I’ve been enjoying the astonishing creative output of Everything Is Recorded since their “Close But Not Quite” EP last May, which was featured in the PHOENIX playlist around the time. Everything Is Recorded is the collaborative artist project from record producer and XL Recordings head Richard Russell. With Russell at the helm, his west London studio The Copper House became a creative second home for a revolving cast of vocalists and musicians who pass through to write, record and share ideas, mixing traditional recording sessions with extended, uninhibited live jams.

The self-titled album, released just after Valentine’s Day, features an eclectic international and inter-generational cast of collaborators and musicians who include (in order of appearance on the album) Sampha, Obongjayar, Kamasi Washington, Damon Albarn, Giggs, Ibeyi, Wiki, Syd, Rachel Zeffira, Infinite, Green Gartside, Peter Gabriel and Owen Pallett. With Russell at the production helm, a spirit of soundsystem-inspired collaboration and experimentation runs through the heart of an album that is born out of some spontaneous moments of togetherness and periods of intense personal reflection for its creator, and is at once soulful, timeless and modern.

Richard and friends launched the album with their Everything Is Recorded In Residence event at the abandoned Savoy cinema in Stoke Newington, where the artists held rehearsals in a space open to the public, cost free, alongside two sold-out live dates. The stellar guestlist included Sampha, Ibeyi, Infinite, Obongjayar, Mela Murder, Green Gartside, Rachel Zeffira, Infinite and many more. A modern masterclass in musical collaboration.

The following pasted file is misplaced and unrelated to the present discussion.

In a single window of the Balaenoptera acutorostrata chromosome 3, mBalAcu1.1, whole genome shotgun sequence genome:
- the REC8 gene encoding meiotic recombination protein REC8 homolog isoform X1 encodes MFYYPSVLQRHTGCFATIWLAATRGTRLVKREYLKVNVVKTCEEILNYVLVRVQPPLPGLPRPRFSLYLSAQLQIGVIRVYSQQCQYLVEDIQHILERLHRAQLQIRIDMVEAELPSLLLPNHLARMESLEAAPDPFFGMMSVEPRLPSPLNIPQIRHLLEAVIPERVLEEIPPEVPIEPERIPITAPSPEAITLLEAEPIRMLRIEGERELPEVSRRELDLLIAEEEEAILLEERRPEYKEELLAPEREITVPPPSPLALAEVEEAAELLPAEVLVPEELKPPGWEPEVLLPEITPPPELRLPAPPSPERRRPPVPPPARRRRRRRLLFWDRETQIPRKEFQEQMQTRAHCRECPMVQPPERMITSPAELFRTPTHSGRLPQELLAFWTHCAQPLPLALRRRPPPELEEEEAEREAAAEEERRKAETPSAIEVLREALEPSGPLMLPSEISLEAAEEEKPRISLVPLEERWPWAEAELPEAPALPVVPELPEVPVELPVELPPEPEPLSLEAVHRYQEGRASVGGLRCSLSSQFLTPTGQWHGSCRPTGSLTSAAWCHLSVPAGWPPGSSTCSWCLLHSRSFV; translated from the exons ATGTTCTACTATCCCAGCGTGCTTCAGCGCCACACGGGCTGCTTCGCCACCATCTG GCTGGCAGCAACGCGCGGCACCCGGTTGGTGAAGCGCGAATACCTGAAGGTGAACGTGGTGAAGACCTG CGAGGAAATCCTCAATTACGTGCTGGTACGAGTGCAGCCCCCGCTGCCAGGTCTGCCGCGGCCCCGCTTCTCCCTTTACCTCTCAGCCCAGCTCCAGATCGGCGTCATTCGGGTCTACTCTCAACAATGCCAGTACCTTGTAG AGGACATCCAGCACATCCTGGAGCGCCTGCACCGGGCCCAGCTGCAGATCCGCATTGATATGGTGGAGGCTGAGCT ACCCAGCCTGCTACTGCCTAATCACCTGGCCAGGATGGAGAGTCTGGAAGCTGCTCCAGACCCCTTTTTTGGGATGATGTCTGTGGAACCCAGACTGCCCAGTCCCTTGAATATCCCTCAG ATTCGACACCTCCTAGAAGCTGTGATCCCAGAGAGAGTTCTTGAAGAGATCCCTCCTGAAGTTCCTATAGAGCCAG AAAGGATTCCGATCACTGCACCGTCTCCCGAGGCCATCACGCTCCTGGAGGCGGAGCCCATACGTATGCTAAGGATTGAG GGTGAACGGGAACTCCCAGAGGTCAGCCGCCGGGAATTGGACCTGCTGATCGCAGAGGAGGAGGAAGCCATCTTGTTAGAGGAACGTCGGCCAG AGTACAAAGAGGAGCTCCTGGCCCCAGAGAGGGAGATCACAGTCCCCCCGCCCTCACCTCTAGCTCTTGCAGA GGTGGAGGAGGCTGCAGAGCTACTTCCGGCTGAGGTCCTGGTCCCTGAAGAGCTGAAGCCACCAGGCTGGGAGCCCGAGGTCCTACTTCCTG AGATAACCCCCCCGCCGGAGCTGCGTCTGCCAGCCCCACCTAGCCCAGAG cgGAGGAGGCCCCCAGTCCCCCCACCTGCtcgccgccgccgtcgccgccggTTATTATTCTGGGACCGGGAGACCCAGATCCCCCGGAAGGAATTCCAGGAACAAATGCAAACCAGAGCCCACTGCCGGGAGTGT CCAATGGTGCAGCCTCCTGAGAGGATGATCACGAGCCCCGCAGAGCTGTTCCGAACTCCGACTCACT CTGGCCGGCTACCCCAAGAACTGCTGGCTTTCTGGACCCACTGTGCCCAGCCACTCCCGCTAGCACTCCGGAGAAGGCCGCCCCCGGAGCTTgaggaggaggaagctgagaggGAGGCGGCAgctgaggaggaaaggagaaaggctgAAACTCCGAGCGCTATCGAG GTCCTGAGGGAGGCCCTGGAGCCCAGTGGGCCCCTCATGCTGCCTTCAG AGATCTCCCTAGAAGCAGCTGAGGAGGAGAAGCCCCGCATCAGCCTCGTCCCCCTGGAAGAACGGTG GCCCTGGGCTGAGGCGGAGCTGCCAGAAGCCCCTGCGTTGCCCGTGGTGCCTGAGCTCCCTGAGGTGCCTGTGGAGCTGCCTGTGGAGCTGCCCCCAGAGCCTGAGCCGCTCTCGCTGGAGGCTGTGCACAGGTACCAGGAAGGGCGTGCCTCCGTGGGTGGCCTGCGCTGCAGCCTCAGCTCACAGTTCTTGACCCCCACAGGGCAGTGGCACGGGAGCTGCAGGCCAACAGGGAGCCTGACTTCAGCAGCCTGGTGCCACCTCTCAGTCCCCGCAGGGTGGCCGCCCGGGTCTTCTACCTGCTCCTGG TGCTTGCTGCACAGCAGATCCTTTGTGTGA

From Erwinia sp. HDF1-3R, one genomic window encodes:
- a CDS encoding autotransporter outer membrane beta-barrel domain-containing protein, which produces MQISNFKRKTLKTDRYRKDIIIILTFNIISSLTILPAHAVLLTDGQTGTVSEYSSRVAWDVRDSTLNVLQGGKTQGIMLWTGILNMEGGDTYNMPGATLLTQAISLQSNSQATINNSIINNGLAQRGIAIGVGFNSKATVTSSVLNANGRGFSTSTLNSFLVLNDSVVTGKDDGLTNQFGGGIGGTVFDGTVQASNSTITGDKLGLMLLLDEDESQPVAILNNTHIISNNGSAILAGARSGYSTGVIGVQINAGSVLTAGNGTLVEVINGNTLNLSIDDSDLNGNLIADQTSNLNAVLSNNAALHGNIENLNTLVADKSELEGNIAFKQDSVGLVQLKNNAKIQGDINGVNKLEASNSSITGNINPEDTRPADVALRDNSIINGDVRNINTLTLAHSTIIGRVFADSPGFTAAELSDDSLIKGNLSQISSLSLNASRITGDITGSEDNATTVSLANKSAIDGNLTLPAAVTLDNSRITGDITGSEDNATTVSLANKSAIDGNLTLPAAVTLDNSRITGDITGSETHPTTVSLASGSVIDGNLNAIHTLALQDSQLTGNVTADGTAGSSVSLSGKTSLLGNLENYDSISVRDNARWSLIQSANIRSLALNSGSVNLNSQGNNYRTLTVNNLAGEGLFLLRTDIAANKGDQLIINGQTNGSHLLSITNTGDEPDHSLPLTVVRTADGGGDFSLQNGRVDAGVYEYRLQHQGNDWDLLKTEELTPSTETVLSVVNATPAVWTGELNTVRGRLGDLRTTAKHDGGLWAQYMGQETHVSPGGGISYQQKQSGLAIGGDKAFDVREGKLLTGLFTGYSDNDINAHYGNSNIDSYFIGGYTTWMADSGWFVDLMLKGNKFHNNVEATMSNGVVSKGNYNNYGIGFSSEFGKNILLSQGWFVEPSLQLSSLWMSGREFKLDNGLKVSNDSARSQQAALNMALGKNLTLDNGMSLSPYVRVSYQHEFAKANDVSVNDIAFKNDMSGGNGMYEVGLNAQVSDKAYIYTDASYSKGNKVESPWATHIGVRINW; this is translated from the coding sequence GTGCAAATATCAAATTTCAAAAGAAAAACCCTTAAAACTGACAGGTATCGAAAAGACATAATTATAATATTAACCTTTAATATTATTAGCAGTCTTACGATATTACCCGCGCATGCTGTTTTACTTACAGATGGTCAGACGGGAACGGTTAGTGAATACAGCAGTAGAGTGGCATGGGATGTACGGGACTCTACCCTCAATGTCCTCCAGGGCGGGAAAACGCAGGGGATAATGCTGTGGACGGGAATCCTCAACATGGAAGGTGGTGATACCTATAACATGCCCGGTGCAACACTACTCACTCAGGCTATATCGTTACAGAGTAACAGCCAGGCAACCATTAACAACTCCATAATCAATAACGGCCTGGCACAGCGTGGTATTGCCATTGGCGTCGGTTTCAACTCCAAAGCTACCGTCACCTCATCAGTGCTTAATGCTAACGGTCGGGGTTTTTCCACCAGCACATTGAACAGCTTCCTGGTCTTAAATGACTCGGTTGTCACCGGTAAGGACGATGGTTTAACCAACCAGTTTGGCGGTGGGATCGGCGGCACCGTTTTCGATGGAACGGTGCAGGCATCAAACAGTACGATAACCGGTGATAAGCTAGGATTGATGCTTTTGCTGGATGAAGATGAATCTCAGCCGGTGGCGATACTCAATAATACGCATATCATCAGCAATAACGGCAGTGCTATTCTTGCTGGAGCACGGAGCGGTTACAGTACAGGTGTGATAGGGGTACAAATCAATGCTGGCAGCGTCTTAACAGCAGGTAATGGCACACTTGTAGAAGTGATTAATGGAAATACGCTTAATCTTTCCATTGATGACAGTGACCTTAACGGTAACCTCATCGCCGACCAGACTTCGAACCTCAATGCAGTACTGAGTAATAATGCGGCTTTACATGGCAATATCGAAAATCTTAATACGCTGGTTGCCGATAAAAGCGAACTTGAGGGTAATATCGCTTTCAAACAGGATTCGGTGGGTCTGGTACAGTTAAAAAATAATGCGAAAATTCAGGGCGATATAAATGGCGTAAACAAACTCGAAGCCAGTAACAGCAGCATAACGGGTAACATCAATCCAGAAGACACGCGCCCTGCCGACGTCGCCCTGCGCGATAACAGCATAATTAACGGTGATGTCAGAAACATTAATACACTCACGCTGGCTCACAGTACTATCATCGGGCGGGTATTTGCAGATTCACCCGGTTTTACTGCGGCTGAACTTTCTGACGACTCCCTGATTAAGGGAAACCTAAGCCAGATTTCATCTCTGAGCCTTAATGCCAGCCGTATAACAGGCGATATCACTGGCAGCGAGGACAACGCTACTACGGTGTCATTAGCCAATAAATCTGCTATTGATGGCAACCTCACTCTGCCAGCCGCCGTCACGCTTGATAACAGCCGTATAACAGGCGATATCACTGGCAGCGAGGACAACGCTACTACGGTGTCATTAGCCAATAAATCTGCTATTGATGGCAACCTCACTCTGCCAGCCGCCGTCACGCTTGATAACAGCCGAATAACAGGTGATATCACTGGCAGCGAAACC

THE BEAT ESCAPE – LIFE IS SHORT THE ANSWER’S LONG

When I was a kid, visions of the future (which were invariably dystopian) were always soundtracked with mountains of synthesizers and oceans of reverb. I’m reminded of this retro-future when listening to the immersive widescreen soundscapes of Montreal duo The Beat Escape, but the vibe is more dreamy than dystopian.

Long before they were a band, beat escapists Addy Weitzman and Patrick A Boivin made “a short oddball work” at a university video class – “a video piece that followed two characters through a psychedelic waking dream”, they explain. It was the first step on a long journey, and many projects and collaborations later the duo has crafted a debut album that their younger selves would be proud of. “Life Is Short the Answer’s Long” plays like a waking dream of near-psychedelic electronic pop, moving to its own beat in a push-pull of reflection and forward motion.

Building on their experience DJing together in a Montreal bar, the duo gained momentum when Bella Union’s Simon Raymonde heard “Seeing Is Forgetting” and snapped them up. They completed the album in the studio above said bar, and it was mixed by Finland house DJ/producer Jori Hulkkonen, who the duo credit with fully realising its “driving, expansive and painterly sound”.

If this is pop music, it’s pop that maps a singular route through electronic territory. “We’re drawn to the type of songs that were almost hits but there’s something slightly off about them, so they were never discovered,” explain the duo. “Then I Drift Away” fulfils that intent, evoking a kind of dislocated psychedelia via Screamedelica; ditto “Seeing Is Forgetting”, where warm synth chords, a buoyant bass melody and deep vocal chorales merge hypnotically.


Originally published in PHOENIX Magazine.